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[Opinion] Micro Credit Banking

Posted October. 20, 2006 03:02,   


“There was nothing to do in winter that year. I had dark circles under my eyes, and had buzzing in my ears. And there were not many things left for a single mom, who passed her 30s and had been only painting for 10 years. I opened a kids’ clothing shop with my friend’s help, but I couldn’t manage it any longer because of my lack of experience and money. At that time, I was able to reach Micro credit (small amount of loan without security).” Like this essay in the Bank of Social Solidarity, there are 156 stores opened with the help of Micro credit nationwide.

Micro credit is the finance system to loan small amount of money for starting new enterprises to people without security who cannot afford to qualify for traditional bank loans. It was first introduced by Muhammad Yunus from Bangladesh, who is the president of Grameen Bank, and who was awarded a Nobel Peace Prize and Seoul Peace Prize this year. “Can I offer any help with economics I studied?” This elite economist was frustrated with his poor country, and in 1974, he gave $27 out of his pocket to 42 people who were extremely poor and said, “Return it by working.”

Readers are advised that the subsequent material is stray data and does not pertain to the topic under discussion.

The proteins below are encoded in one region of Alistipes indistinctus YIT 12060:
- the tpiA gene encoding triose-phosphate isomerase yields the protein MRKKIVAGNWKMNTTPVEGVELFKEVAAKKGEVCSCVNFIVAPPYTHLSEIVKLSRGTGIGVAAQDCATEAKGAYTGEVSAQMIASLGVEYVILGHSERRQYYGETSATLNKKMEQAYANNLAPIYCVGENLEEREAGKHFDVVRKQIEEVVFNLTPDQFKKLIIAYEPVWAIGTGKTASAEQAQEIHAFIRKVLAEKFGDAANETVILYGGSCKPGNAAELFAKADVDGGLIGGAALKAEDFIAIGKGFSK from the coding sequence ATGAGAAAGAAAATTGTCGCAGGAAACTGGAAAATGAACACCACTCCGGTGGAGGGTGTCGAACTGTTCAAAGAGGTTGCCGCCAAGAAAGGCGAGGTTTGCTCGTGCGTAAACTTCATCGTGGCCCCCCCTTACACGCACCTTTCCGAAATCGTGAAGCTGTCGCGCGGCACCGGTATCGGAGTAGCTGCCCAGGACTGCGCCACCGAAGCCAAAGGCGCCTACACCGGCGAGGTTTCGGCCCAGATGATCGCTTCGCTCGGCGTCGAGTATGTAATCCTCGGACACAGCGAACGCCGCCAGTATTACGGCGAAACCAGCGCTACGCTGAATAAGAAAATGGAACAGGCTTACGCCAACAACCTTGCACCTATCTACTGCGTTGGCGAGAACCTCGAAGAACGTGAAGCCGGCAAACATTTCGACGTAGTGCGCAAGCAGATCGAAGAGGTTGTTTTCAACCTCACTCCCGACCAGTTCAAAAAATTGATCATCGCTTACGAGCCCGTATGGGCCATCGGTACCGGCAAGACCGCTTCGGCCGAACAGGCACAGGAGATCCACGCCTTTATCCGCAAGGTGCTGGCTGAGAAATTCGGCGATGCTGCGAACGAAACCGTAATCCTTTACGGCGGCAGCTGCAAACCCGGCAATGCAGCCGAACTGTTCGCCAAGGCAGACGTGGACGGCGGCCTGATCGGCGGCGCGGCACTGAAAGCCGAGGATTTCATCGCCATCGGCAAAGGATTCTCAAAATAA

A miracle happened. People came to return their debts once they got money. Furthermore, they made deposits in the bank. Grameen Bank grew to have 2,185 branches and spread its Micro credit model to about 50 countries around the world. In recent days, banks, such as CitiBank, which noticed the possibility of financial business with small amount of money, and insurance companies, such as Allianz and AIG, are also jumping into this field.

There is nothing wrong if Yunus is awarded a Nobel Prize for Economics. Yunus studied economics in the United States, and he fundamentally believes in the market theory. Therefore, the way he chose to help the poor was rather credit loan with small amount of money than the way of socialism or unconditional donation. He realizes a good heart cannot solve the poverty and emphasizes, “Donation produces dependant beggars.” This is the essence of Dr. Yunus’ teaching for the Korean government, whose GDP is $10,000, but still cannot make economic growth because of its unconditional welfare policy.

Chung Sung-hee, Editorial Writer, shchung@donga.com